Krystalli Square

Krystalli Square

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The square is located on the peripheral road of Arta, opposite the Intercity, Central bus station (KTEL). It is a narrow tree-planted area defined to the east by the peripheral road and to the west by the curved route of Krystalli Street. It is dedicated to the poet Costas Krystallis, whose bust adorns its center.
The marble bust was created by the sculptor Thomas Thomopoulos. Placed on a built-in base, it is strange at first sight, as the facial features do not reflect the poet’s young age (he died at the age of 26), which probably did not happen by chance since it is generally very inventive in symbolism. The head is slightly turned to the left so that the gaze is directed towards the mountain range of Tzoumerka, indicating the poet’s great love for the mountains. The bust is surrounded by the open wings of an attached, frontal eagle, an apparent reference to the homonymous poem by Krystallis and a clear symbolism of his desire to return free to the high mountains of his homeland. A relief plate is attached low, on the front side of the base with a composition consisting of objects that refer to the poet, a lyre, a crook, a flute, a chanter, and an open book with the inscription: “”the village and the sheep shed’s songs 1894.””
Students from Arta initiated the erection of the monument and raised the necessary money for the realization of the project. In this way, they honored the poet of the Greek mountains at the place of his death and burial.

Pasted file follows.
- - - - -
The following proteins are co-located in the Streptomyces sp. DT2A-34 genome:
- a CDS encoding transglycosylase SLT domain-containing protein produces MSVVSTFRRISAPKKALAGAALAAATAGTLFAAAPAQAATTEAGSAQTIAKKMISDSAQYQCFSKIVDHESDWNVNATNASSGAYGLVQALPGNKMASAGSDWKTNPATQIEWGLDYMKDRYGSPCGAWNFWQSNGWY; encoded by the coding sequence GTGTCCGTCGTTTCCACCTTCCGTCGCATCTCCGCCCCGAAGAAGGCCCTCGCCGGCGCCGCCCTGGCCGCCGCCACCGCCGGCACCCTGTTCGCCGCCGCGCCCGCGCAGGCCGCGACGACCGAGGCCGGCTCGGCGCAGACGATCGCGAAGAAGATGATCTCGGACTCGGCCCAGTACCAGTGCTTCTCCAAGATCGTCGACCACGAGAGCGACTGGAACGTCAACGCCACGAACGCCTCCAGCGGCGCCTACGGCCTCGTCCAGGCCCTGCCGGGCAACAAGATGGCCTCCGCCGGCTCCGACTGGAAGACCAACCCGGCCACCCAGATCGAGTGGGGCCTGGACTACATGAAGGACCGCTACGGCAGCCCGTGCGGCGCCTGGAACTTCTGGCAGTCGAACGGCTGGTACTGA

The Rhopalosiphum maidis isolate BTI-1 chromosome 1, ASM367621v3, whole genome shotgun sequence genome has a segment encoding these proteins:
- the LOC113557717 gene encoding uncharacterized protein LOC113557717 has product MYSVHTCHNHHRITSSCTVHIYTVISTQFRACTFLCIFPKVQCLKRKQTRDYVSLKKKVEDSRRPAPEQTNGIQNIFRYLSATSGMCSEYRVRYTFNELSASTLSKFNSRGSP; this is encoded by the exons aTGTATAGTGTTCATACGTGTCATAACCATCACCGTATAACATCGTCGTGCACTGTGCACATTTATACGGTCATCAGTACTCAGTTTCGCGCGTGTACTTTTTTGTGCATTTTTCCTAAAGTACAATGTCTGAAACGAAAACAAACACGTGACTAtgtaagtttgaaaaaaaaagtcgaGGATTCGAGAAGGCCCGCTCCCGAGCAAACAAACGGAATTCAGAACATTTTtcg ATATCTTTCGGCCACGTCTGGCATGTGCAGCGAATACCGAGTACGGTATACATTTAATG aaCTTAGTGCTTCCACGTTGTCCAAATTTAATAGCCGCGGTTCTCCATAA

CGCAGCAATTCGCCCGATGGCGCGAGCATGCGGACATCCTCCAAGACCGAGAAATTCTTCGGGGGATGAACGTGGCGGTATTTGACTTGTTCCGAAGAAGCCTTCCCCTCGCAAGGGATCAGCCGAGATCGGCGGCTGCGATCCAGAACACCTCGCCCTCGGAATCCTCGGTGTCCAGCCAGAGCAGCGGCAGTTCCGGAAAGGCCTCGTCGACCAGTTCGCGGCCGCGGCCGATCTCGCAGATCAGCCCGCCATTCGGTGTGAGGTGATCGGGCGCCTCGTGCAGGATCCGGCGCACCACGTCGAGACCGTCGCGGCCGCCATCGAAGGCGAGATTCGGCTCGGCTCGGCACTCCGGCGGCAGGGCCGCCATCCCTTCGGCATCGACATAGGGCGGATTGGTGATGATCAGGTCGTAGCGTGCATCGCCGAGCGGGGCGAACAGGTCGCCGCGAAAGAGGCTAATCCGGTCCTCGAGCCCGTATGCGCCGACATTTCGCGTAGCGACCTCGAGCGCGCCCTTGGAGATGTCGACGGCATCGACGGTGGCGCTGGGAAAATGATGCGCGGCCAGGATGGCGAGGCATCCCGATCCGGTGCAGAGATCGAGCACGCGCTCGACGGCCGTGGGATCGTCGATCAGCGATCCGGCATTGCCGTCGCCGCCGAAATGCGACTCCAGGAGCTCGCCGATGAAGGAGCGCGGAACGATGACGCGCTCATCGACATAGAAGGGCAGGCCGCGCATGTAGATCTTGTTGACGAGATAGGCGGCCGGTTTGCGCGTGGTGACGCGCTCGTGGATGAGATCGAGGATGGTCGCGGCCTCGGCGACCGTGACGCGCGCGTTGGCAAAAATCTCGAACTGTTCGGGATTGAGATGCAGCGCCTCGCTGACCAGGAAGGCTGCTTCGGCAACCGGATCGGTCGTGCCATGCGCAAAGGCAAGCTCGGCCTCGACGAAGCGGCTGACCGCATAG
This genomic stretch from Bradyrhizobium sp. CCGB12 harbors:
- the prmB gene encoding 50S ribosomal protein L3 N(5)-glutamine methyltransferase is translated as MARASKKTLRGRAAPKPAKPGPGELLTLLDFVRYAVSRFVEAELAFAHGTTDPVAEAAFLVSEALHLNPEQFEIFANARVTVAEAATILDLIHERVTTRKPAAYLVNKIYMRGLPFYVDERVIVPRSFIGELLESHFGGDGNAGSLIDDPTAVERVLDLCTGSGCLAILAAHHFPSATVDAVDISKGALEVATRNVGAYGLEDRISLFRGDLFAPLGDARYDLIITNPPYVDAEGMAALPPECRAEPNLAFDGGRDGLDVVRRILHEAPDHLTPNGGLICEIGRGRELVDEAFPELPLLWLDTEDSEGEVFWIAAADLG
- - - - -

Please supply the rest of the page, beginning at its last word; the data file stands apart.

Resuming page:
Initially, the bust was placed near the Agios Theodoros church on the same side of the peripheral road, where it was unveiled in 1930. It was established in its current location later. It seems more appropriate since the house where he left his last breath is behind the square.
Costas Krystallis was born in 1868 in Syrrako, Ioannina. He published his first poem, “”The Shadows of Hell”” (1887) when he was still a student of the Zosimaia School in Ioannina. This was the reason for his persecution by the Turkish authorities, as he referred to the struggle for freedom and the heroes of 1821. To escape the arrest, he fled to Athens, where he began writing his works, poems, and short stories, which are idyllic and inspired by the mountainous nature of Epirus and pastoral life. They exude his nostalgia for the high mountains of his homeland. Struck by tuberculosis, he came to Arta, where his sister lived. A few months later, on April 22, 1894, he passed away at 26. The recognition of his work is stated by the announcement of his death, two days later, in the literary newspaper, “”Asty””:
“”The earth of Epirus, which he so passionately loved, covers from the day before yesterday a poet, a pearl that we will hardly find again in the plot of today’s life, for the loss of whom our emotion and tears are a small tribute of fondness and appreciation.””
He was buried in the Municipal Cemetery of Arta. On April 22, 2018, a memorial prayer was held at his grave, and wreaths were laid at his monument in Krystalli Square to mark the 150th anniversary of his birth.



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